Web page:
When people in Minnesota think of work-related repetitive strain injuries, their minds likely turn first to carpal tunnel syndrome and other conditions of the extremities. However, the muscles of your eyes can also become strained from overexertion. A condition called computer vision syndrome can develop as a result.

According to WebMD, computer vision syndrome can result in pain and other symptoms, such as headaches, eye irritation, double vision and blurriness. CVS is a collective term that includes more than one eye problem, but the common denominator is that the issues relate to prolonged use of computers or other electronic devices.

If your job requires you to look at a computer screen for hours at a time, your eyes constantly have to focus and refocus. Unlike the page from a book, computer screens can produce glare and have changing images that require your eyes to react. All this is in addition to the back-and-forth movement required to read words on a screen. With your eyes getting such a workout every day, it is no wonder that symptoms of computer vision syndrome show up in 50% to 90% of people whose job requires computer work.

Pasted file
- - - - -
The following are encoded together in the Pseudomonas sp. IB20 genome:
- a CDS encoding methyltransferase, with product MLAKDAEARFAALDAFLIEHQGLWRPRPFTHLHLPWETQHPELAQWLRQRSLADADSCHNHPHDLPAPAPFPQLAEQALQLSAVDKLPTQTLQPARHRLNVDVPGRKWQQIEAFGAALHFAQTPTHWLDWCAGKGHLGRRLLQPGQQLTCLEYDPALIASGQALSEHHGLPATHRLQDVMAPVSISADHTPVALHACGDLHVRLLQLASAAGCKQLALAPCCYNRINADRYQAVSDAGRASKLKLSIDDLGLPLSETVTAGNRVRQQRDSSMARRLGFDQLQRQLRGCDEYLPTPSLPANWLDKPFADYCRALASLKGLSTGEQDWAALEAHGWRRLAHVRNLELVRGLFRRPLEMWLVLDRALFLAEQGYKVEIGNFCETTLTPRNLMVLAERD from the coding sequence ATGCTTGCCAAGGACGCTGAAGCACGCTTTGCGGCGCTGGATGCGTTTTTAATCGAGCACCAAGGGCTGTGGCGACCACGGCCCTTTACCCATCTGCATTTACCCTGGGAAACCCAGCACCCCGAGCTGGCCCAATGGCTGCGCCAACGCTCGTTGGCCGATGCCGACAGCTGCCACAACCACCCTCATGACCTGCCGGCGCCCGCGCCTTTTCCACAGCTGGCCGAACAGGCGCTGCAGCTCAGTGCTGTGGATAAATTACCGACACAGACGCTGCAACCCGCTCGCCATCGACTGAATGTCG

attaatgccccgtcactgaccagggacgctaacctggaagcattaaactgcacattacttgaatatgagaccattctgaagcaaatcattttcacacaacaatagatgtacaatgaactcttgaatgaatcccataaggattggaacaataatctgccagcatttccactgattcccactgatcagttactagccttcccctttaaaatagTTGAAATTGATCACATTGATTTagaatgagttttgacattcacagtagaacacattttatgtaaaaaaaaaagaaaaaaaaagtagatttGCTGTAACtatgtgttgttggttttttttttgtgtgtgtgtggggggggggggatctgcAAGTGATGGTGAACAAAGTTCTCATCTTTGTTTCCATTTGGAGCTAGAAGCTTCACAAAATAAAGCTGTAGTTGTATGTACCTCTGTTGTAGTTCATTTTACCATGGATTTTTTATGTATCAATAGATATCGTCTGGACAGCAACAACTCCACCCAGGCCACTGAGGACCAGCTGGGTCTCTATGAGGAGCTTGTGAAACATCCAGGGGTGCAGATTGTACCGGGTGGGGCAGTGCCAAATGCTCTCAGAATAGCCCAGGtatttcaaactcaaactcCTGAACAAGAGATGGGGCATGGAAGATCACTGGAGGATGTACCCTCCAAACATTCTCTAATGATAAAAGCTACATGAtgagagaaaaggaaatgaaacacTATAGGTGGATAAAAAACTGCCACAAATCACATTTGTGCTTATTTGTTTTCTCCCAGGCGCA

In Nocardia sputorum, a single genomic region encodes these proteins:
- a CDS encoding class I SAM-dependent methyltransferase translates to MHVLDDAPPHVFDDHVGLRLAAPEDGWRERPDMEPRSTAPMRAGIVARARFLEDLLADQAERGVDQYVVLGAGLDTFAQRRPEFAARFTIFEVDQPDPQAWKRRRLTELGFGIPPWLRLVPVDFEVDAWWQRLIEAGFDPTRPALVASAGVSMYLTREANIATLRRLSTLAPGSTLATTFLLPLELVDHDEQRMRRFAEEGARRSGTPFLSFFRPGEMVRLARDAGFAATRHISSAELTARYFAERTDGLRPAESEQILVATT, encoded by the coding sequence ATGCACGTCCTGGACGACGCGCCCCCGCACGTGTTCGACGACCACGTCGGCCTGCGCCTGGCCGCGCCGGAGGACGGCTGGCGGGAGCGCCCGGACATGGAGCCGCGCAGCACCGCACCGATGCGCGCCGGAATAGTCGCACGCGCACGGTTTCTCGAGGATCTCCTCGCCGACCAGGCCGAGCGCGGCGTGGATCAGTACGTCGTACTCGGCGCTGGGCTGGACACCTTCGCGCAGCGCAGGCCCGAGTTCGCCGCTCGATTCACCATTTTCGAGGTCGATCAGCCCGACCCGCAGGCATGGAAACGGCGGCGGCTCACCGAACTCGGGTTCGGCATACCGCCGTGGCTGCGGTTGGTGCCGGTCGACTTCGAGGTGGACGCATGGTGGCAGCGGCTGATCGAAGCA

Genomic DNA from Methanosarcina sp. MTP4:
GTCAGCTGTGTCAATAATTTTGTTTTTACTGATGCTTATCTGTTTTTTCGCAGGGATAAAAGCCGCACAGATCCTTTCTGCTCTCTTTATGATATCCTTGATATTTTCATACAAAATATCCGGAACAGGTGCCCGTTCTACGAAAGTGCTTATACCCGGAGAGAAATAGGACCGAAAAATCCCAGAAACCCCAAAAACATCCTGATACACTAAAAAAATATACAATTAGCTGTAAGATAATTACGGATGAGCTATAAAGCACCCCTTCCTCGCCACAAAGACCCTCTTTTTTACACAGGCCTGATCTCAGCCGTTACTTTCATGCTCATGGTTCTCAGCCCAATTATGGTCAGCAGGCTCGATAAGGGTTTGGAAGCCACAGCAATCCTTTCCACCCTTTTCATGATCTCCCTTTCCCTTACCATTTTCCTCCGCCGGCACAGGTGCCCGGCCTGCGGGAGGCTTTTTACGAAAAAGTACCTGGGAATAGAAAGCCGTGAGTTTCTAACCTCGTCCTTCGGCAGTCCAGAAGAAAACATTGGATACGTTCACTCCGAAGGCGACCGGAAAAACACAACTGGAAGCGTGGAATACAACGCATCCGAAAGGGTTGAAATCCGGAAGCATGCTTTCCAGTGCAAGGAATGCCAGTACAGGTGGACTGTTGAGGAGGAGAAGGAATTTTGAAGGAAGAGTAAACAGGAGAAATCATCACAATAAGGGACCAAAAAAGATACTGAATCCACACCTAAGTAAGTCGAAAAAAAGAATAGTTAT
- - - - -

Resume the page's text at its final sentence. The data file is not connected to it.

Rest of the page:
If you are experiencing symptoms of computer vision syndrome, there are things you can do to improve them. Give your eyes a break every 20 minutes by focusing on something else. It is best to look at something 20 feet away if possible, although this may be difficult if you work in a small, windowless office. You can adjust the settings on your monitor so that contrast and brightness are more comfortable for you, position your monitor so that it is at least 20 inches away from your face and make adjustments to reduce glare.

The information in this article is not intended as legal advice but provided for educational purposes only.